$100,000 cup lady

SANDY Hausler's 13th and final annual Melbourne Cup race lunch is believed to have tipped her total fundraising efforts over $100,000.

Craniofacial Australia chief executive Bob Snewin paid tribute to the effort at this year's lunch, which cleared another $3000 for the foundation on November 4.

"Our role is to raise funding for the unit to help patients and continue research into craniofacial disorders and provide professional equipment," Mr Snewin said while acting as MC for the event.

"Sandy has done other things for us and we believe the amount she has raised is getting towards $100,000.

"I've known Sandy for about 40 years, she's always been a big-hearted lady with the community at heart at all times."

The lunch was held at the Keith Hotel Motel with about 80 people attending.

Guests were greeted with a glass of champagne first, before sitting to hear about packing for holidays from Adelaide lady Marilyn Little.

This followed the annual auction, coordinated by seven-time event auctioneer Luke Schreiber.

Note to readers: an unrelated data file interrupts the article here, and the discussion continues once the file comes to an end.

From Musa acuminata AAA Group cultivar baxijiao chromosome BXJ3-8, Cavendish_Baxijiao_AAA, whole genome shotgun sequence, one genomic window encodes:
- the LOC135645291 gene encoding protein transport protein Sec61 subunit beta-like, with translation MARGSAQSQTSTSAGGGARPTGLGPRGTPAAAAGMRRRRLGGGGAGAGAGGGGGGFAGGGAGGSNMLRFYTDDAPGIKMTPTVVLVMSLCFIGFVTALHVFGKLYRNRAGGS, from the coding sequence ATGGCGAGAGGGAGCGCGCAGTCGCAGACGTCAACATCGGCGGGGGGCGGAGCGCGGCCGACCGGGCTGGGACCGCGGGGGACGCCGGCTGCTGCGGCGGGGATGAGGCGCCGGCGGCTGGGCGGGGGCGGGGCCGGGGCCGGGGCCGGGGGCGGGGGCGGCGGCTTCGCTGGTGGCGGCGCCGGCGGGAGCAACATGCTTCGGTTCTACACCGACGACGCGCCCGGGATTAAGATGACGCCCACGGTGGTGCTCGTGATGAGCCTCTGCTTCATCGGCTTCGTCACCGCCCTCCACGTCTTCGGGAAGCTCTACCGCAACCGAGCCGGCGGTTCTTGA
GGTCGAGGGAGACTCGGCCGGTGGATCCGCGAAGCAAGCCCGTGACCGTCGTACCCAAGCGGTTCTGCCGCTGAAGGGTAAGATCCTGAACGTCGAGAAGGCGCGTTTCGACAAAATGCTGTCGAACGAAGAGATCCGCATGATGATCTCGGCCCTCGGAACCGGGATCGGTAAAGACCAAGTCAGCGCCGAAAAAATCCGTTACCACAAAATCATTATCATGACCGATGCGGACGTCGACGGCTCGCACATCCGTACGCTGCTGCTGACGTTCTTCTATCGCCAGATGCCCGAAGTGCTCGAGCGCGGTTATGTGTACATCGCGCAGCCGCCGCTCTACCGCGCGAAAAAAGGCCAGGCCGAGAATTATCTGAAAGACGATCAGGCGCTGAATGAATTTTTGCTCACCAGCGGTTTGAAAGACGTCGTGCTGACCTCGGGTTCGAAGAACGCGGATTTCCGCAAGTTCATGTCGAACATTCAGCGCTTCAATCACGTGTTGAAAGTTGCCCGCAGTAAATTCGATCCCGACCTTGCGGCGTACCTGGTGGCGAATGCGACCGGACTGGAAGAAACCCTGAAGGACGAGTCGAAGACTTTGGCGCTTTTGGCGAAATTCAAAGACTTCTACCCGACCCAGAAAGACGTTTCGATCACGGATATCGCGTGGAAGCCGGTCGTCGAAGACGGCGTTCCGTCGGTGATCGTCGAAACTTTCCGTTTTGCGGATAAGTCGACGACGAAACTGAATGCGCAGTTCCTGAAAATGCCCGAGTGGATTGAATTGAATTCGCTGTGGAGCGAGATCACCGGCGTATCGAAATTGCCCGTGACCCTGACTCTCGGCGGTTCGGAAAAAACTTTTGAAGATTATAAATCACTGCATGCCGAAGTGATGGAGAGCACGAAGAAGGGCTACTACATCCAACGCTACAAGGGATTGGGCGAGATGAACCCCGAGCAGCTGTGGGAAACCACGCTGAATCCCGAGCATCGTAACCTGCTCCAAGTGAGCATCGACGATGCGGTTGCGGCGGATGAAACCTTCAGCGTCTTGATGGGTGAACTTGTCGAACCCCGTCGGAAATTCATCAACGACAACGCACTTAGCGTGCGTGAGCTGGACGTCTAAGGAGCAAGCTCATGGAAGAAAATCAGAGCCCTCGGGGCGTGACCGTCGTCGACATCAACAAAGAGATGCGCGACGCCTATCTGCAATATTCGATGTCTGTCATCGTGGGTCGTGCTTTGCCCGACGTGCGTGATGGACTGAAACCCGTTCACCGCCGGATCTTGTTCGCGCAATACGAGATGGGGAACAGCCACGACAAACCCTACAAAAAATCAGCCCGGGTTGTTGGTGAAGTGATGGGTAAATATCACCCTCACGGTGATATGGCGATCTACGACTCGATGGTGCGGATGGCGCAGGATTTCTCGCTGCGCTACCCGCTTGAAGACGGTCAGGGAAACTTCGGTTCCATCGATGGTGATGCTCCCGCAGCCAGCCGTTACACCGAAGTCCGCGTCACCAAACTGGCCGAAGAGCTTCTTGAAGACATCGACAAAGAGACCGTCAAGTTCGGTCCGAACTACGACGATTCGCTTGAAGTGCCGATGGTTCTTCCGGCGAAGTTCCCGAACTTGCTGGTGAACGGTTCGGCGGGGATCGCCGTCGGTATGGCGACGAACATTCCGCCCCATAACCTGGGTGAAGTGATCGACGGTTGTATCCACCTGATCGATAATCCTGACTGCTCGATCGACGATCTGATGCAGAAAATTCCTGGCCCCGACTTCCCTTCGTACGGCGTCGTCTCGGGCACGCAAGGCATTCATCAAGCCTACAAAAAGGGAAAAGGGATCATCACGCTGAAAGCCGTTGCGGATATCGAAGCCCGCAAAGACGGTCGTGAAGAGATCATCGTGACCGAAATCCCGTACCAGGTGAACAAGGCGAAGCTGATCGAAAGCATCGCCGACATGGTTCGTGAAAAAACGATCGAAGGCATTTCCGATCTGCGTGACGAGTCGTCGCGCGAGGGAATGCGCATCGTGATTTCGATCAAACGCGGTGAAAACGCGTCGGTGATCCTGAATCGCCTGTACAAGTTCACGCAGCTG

A best hat competition was won by Julia Davis, and a fashion parade was also popular.

With the event over, Sandy said she was only giving up the cup lunch and not her support for the unit, hoping someone else would take the reins.

"I will let someone else take over, it's been my baby for so long and my son (Daniel) has been under the unit for over 25 years," Sandy said.

She said emotions were hard to hold back on the day, after the hotel handed her flowers and a bottle of wine to recognise her efforts.

"It's been good, just so fantastic and I've met some fantastic people through the foundation...but I'm going to be 70 next year."

Attending for his seventh time, Mr Snewin said the support Sandy has given would help the foundation reach its annual fundraising target of $1 million.

"There is a special unit in the Adelaide Women's and Children's Hospital that specialises in operations with craniofacial disorders and we have a unit team that works on them," he said.

Describing the disorder, Mr Snewin said 1 in 600 are born with either a cleft lip or palate.

"It could be genetic, could be lifestyle, there is no rhyme nor reason, people could have a child with the craniofacial disorder and have four other children with no deformities."

For information about the foundation, visit www.craniofacial.com.au.